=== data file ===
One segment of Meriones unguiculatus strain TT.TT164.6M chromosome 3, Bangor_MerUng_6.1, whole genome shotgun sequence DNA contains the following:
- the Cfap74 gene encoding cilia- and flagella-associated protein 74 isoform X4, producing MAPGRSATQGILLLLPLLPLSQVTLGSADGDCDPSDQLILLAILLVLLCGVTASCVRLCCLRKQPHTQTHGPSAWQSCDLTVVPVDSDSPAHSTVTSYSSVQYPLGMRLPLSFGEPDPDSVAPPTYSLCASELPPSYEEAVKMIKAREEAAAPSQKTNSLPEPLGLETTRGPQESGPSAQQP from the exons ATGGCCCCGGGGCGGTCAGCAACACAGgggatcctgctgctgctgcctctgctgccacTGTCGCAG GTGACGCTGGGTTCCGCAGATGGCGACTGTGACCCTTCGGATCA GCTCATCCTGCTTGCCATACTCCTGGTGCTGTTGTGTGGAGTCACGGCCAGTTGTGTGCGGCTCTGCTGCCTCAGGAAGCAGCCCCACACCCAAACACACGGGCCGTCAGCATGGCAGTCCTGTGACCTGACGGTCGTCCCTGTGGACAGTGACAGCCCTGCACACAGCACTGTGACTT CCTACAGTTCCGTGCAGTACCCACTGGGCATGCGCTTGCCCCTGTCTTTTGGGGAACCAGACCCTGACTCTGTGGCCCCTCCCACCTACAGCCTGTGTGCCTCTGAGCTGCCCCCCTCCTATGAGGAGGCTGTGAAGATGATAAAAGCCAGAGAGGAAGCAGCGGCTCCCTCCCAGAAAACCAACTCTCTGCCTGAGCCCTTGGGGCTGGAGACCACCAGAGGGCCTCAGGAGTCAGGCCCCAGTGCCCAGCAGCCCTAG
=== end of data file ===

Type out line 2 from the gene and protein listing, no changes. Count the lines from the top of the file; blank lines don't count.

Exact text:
- the Cfap74 gene encoding cilia- and flagella-associated protein 74 isoform X4, producing MAPGRSATQGILLLLPLLPLSQVTLGSADGDCDPSDQLILLAILLVLLCGVTASCVRLCCLRKQPHTQTHGPSAWQSCDLTVVPVDSDSPAHSTVTSYSSVQYPLGMRLPLSFGEPDPDSVAPPTYSLCASELPPSYEEAVKMIKAREEAAAPSQKTNSLPEPLGLETTRGPQESGPSAQQP from the exons ATGGCCCCGGGGCGGTCAGCAACACAGgggatcctgctgctgctgcctctgctgccacTGTCGCAG GTGACGCTGGGTTCCGCAGATGGCGACTGTGACCCTTCGGATCA GCTCATCCTGCTTGCCATACTCCTGGTGCTGTTGTGTGGAGTCACGGCCAGTTGTGTGCGGCTCTGCTGCCTCAGGAAGCAGCCCCACACCCAAACACACGGGCCGTCAGCATGGCAGTCCTGTGACCTGACGGTCGTCCCTGTGGACAGTGACAGCCCTGCACACAGCACTGTGACTT CCTACAGTTCCGTGCAGTACCCACTGGGCATGCGCTTGCCCCTGTCTTTTGGGGAACCAGACCCTGACTCTGTGGCCCCTCCCACCTACAGCCTGTGTGCCTCTGAGCTGCCCCCCTCCTATGAGGAGGCTGTGAAGATGATAAAAGCCAGAGAGGAAGCAGCGGCTCCCTCCCAGAAAACCAACTCTCTGCCTGAGCCCTTGGGGCTGGAGACCACCAGAGGGCCTCAGGAGTCAGGCCCCAGTGCCCAGCAGCCCTAG